Saturday, 1 November 2008

Following the moon

This photograph is of a full moon over the western end of the meditation hall in the monastery in which I live. In accordance with our tradition, these full moon days are the days when we recollect our rules and ethical guidelines and meditate through the night. The full moon acts a wonderful time-piece for a human endeavour that is cool but persistent.

In Buddhist monasteries we follow the lunar calendar. Actually the one we follow doesn't quite synchronise with the full and new moons. It's a calendar that's devised in Thailand, and it follows a pattern of fourteen and fifteen day cycles. In any one season there will be two fourteen day gaps between the the ‘moon days’ and six fifteen day gaps but it's still an imperfect match with the solar calendar. Every few years we have to add an extra lunar month to fit the lunar calendar within the solar year. And every now and then an extra day gets thrown in for good measure. The result of this is that the great Buddhist festivals, which all occur on the days of the full moon, change their solar dates every year in a way that's impossible to predict. So, Vesakha Puja, which is the major Buddhist festival, can occur on more or less any day in May, or even in June. The three months' Rains Retreat which marks the time when we're not allowed any major travel, has a different day of starting and finishing each year. Trying to balance between solar and lunar and between the West and Thailand is an aspect of the peculiar dynamic we find ourselves in in bringing an Asian tradition to the West. And there are many more....

But then, before you get too convinced of the rational and regular standards of the West, notice that the solar calendar with its leap years and months of differing days doesn't fit the cosmic order either. And why have seven days per week, and why have days and months named after Norse gods and Roman emperors? What's the logic in having months named 'seventh, eighth, ninth and tenth' ( September, October, November, December) which are lined up as the ninth through twelfth months of the year? And where does the day go when we cross the International Dateline?

It gets more uncertain the further you go. No sunrise and sunset, just a ceaseless turning. The earth neither flat nor spherical but a lumpy pear-shape in an irregular orbit around a seething and explosive ball of gas. Then you realise: it's not the cosmos that doesn't fit, it's the measurements.

That brings us back home, if slightly queasy. Where is the firm ground? How can we know anything? 'Mind is the basis,' is the Buddhist response, 'and somewhere in there a still centre of knowing.' But it doesn't measure things in terms of hours and minutes, kilos and grams, euros and dollars. All you can really know is cause and effect - which means that everything I do and say ( and even think) affect everything in 'my' cosmos. In fact these behaviours become who I feel I am, and form the world that presses in ( or wraps around me). And, although the patterns are reliable, the specific details of that self and world are always changing. My thoughts, feelings, relationships and material resources, are all as subject to change as the political and economic climate.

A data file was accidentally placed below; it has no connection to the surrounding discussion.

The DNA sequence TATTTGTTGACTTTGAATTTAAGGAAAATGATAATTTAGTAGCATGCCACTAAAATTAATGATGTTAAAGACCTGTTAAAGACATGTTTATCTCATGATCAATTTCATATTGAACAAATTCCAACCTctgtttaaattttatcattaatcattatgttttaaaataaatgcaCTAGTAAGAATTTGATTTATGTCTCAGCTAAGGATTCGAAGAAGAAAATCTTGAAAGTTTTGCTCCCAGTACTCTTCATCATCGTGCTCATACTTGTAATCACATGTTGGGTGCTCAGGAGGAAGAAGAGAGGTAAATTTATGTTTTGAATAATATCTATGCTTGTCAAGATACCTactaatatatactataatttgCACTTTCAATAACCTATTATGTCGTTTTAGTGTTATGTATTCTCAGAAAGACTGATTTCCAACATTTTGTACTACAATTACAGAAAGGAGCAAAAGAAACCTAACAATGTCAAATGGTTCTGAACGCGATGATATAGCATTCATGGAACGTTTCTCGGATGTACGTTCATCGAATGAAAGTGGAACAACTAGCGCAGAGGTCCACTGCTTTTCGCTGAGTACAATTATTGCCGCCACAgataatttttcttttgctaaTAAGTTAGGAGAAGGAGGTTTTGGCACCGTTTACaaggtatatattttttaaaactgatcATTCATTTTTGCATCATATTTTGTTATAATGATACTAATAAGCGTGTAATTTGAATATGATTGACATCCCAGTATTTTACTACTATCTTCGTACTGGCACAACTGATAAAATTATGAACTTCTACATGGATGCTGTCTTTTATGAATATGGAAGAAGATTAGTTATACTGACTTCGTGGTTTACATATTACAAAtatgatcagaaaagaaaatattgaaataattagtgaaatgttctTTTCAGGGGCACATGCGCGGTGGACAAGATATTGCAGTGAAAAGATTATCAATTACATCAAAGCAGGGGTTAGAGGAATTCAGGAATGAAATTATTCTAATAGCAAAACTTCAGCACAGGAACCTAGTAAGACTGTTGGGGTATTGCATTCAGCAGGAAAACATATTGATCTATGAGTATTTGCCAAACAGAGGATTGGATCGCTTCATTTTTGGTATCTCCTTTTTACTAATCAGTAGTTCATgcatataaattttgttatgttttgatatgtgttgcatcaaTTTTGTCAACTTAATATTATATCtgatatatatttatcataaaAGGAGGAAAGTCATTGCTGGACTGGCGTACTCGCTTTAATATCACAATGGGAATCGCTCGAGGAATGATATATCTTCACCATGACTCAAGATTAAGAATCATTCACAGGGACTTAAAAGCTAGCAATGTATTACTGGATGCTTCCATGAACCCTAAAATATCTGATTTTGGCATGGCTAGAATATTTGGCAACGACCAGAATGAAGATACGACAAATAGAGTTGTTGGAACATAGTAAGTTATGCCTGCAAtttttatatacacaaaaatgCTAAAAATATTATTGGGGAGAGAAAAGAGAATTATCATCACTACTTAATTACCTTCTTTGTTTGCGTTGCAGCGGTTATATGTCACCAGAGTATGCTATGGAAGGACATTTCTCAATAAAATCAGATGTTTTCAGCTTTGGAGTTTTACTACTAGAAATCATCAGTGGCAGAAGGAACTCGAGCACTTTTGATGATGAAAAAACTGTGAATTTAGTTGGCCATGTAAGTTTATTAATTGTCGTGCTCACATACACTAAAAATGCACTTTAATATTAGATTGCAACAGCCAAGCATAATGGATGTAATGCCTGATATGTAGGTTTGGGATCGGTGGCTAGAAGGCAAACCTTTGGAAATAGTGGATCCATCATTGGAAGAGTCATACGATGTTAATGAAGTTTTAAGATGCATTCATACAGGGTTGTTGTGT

How to know what to do, and who to be, is something I started asking myself in my mid-teens ( in the saner moments). What are we here for? What is a valuable way to live? How do we weigh it up? Money, status, happiness? From my standpoint, the social norm, at least in my family, seemed to be to get a 9-5, 5 day a week job, get a car, get a marriage, get a mortgage, work fifty years, and get a heart-attack. How did imagination, joy, stillness, awe and above all freedom, fit into that? But to others, what counted was a good house, a steady job, and a way to raise children in financial security. And that made sense if you'd lived through a war and a financial depression. It all depended on where your sense of value lay.

But if there's a universal value to guide our lives, it has to be broader and more fundamental than the career we take on, or the state of the society we're in. The real thing isn't a matter of what road we travel, but how well we drive. And learning to do that...well that has to begin with touching the ground you're always on. One way of doing that quite literally is by plunking yourself down on the earth, sitting upright and breathing out...and breathing in....Those of you who do just this know what guidelines and skills evolve out of that. When your purpose is just sitting and being with breathing, the habitual mind doesn't have anything to play with. It spins loose, reveals itself as a mad monkey - and requires us to generate vast patience, firm kindness, and clarity. Not even to control it, but just to develop a wonderful and world-changing response. Because this monkey-mind has grown out of my responses ( and reactions) to the wobbling world around me, it's time to develop a saner response. And then we touch the true human ground: care and respect for self and others; tolerance and compassion for self and others; and the equanimous humour that knows none of this is lasting, or our true centre. This is the guideline, wherever, whoever. It's a light of knowing that is gentle and cool as moonlight, an inner light that is a personal reflection of the Buddha's brilliant sun. Whatever the life-journey, what else can you follow?

1 comment:

  1. This is so prescient for me this evening Ajahn. It along side your poetry is such a treasure to come upon for the first time. one who touched the earth and one who captured the mind it its wanderings. I cannot appreciate your contribution enough. I hope to be with it throughout my life.